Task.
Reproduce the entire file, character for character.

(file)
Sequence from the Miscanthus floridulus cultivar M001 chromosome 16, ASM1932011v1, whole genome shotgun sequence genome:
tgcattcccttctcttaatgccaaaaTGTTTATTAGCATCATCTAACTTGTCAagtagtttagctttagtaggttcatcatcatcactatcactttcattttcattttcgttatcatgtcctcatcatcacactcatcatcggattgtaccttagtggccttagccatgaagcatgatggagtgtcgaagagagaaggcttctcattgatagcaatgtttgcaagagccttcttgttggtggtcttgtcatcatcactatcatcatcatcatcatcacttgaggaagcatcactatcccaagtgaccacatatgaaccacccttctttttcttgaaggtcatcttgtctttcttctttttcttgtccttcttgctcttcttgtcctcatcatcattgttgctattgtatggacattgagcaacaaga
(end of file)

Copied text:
Sequence from the Miscanthus floridulus cultivar M001 chromosome 16, ASM1932011v1, whole genome shotgun sequence genome:
tgcattcccttctcttaatgccaaaaTGTTTATTAGCATCATCTAACTTGTCAagtagtttagctttagtaggttcatcatcatcactatcactttcattttcattttcgttatcatgtcctcatcatcacactcatcatcggattgtaccttagtggccttagccatgaagcatgatggagtgtcgaagagagaaggcttctcattgatagcaatgtttgcaagagccttcttgttggtggtcttgtcatcatcactatcatcatcatcatcatcacttgaggaagcatcactatcccaagtgaccacatatgaaccacccttctttttcttgaaggtcatcttgtctttcttctttttcttgtccttcttgctcttcttgtcctcatcatcattgttgctattgtatggacattgagcaacaaga